A Shifted Landscape: Undocumented & Documented Immigrants
Carl Asikainen and Brian Roccapriore, July 2017
Experiencing homelessness can be an enormous challenge for anyone, but can be particularly challenging for individuals who lack legal documentation. As we enter an era of uncertainty in the legal landscape around immigration and immigrant rights, it is important for housing service providers to know their rights and obligations. This workshop by Piper Ehlen, from Homebase in San Francisco, Leslye Orloff, from the National Immigrant Women’s Advocacy Project, and Eve Stotland, from The Door, dispelled many of the myths about who undocumented immigrants are and what they are eligible for.
All the panelists agreed that to help the immigrant population in our system, the most important thing is for individuals and advocate to know their rights. Our homeless providers cannot provide all necessary services alone – and success for this population requires the coordination of a myriad of services including immigration specific legal support. Many avenues of assistance are closed to those who are homeless but lack legal documentation, but advocates and communities have been leveraging resources and educating one another to be able to effectively address threats of deportation.
There are two major laws or sections of laws that address providing housing services to immigrants. Title IV of the PRWORA/Welfare Reform has two key components that are important to ending homelessness. First, service providers must not turn away any clients based on real or perceived legal status regarding immigration. In effect, everyone must be served regardless of legal status. Furthermore this law exempts all non-profits from having to verify citizenship status in order to provide services. All non-profits!
Section 214 of the Housing and Community Development Act of 1980 addresses Section 8 and Public Housing, including Section 8 Housing Choice, and Project based housing, Public Housing and Sections 235 and 236 which are rental and home ownership programs. Section 214 explains that while many providers believe that to be eligible for this program every member of the household has to be a citizen, that is not the case. Only the HOH has to be a citizen based on this section.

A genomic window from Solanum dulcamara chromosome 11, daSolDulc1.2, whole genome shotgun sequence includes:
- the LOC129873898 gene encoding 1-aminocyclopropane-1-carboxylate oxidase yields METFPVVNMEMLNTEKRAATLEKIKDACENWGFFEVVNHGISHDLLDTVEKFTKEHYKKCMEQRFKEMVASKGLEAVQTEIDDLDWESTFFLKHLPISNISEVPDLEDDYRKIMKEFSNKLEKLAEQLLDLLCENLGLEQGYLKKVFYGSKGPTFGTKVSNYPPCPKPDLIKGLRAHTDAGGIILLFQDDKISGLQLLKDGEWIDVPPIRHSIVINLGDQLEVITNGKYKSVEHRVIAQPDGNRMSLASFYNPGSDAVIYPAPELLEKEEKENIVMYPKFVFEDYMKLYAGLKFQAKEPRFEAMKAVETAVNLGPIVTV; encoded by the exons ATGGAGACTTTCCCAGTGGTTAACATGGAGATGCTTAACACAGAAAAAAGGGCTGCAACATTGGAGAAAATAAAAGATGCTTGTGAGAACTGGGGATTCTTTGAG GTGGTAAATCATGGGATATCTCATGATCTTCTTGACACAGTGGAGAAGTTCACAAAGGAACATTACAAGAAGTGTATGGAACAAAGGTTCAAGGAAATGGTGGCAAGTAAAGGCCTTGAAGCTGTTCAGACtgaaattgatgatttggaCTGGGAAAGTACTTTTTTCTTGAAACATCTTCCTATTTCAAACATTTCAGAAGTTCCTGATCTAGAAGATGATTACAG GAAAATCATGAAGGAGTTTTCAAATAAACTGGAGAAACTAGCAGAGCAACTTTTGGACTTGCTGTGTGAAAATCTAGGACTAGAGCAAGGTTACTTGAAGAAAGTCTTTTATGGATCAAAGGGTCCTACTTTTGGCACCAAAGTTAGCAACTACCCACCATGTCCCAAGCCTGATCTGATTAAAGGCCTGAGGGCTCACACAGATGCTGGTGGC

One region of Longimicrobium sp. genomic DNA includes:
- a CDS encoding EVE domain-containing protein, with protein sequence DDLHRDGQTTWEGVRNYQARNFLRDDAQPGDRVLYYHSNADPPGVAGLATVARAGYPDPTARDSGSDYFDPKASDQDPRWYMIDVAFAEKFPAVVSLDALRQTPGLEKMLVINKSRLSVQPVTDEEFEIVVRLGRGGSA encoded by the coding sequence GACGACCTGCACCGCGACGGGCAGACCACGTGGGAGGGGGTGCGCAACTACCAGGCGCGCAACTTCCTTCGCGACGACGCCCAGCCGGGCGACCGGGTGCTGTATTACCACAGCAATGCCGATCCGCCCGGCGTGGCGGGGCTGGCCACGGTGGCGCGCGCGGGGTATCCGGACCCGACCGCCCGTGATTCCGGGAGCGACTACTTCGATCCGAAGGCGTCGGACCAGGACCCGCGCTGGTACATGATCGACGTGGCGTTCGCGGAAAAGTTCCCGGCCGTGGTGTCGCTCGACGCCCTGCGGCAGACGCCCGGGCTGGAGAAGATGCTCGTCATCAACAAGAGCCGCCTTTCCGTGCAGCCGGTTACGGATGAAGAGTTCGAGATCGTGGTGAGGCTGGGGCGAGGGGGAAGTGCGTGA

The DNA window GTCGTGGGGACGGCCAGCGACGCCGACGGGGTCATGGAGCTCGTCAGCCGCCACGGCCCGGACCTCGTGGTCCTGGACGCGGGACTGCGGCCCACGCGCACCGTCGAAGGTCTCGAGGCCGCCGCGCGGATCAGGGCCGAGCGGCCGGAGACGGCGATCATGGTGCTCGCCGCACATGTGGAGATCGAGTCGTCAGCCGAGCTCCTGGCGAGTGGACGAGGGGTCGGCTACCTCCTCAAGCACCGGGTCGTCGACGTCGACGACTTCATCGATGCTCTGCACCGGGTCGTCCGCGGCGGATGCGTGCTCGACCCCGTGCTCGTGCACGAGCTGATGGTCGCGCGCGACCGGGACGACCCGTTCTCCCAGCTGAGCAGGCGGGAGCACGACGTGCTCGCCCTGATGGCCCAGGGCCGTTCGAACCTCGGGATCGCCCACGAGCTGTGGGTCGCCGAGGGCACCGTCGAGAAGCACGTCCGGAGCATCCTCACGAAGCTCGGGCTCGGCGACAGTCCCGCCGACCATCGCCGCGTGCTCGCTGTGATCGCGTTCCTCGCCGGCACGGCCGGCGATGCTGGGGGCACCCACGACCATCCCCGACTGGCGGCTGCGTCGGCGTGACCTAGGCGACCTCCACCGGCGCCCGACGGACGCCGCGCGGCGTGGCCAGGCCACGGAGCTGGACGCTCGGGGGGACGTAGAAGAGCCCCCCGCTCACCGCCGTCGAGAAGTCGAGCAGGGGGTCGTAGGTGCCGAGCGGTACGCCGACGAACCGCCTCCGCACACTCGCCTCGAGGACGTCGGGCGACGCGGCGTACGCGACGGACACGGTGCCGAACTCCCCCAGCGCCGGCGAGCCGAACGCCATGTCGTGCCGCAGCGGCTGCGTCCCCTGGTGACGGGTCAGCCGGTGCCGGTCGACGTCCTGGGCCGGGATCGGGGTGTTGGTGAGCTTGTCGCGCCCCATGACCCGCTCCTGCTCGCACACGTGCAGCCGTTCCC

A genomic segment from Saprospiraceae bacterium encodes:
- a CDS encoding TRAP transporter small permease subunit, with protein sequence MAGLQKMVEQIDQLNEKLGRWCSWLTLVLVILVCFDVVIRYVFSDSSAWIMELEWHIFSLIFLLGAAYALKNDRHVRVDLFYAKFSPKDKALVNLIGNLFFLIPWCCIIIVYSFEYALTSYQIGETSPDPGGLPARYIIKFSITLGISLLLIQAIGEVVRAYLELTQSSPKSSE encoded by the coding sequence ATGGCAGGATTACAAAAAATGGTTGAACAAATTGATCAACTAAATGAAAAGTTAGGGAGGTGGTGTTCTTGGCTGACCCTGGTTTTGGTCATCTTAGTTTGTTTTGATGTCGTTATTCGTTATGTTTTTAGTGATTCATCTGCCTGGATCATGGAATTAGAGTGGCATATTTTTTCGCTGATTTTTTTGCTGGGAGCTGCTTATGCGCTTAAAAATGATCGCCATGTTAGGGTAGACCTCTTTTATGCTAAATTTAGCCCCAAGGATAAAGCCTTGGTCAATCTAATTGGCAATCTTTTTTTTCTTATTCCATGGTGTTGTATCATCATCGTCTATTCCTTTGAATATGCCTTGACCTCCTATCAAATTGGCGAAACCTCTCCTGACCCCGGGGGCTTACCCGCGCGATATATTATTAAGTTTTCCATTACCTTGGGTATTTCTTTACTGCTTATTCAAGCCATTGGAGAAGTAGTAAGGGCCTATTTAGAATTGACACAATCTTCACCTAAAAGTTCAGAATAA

In addition to the above laws regarding housing there are specific protections in place under the Violence Against Women Act (VAWA), which was signed by Bill Clinton in 1993 and the latest reauthorization was in 2013 with Barack Obama. This law contains provisions that provide important protections for immigrant survivors of abuse, and as such it is often written about and cited by attorneys at the National Immigrant Women’s Advocacy Project at American University. An immigrant woman fleeing abuse has rights and protections that could help protect her, particularly in light of the recent emphasis on ICE and immigration activities.
On February 21, 2017 President Trump signed Executive Order 13768 which effectively strengthened the efforts to remove immigrants who are not living here legally. Wording from this order includes “…ICE will not exempt classes or categories of removal aliens from potential enforcement. All of those found in violation of immigration laws may be subject to immigration arrest, detention and, if found removable by final order, removal from the United States.” From a legal perspective, the safest places which are traditionally considered to be “sanctuaries” are schools, hospitals and places of worship. While these have been historically the safest places, that does not mean ICE will not target these spaces in the future. To report any ICE activity in your community there is a nationwide number to call (1-844-END-1ICE) or you can text information about ICE to 877877 subject WATCHICE.
The 287 G program is a partner and collaborator program of ICE which seeks to partner with local law enforcement agencies. This program makes local police officers effectively ICE agents. These Memorandums of Understanding (MOUs) are being signed across the nation, it is up to local advocates to research and verify if one’s local police are part of the agreement. Often police are reluctant to take this step with their communities, especially those who participate in community policing, but it is an important piece of local relationships to realize and understand.
More information on that can be found in the links provided below, as well as resources about how people can access the services that are available.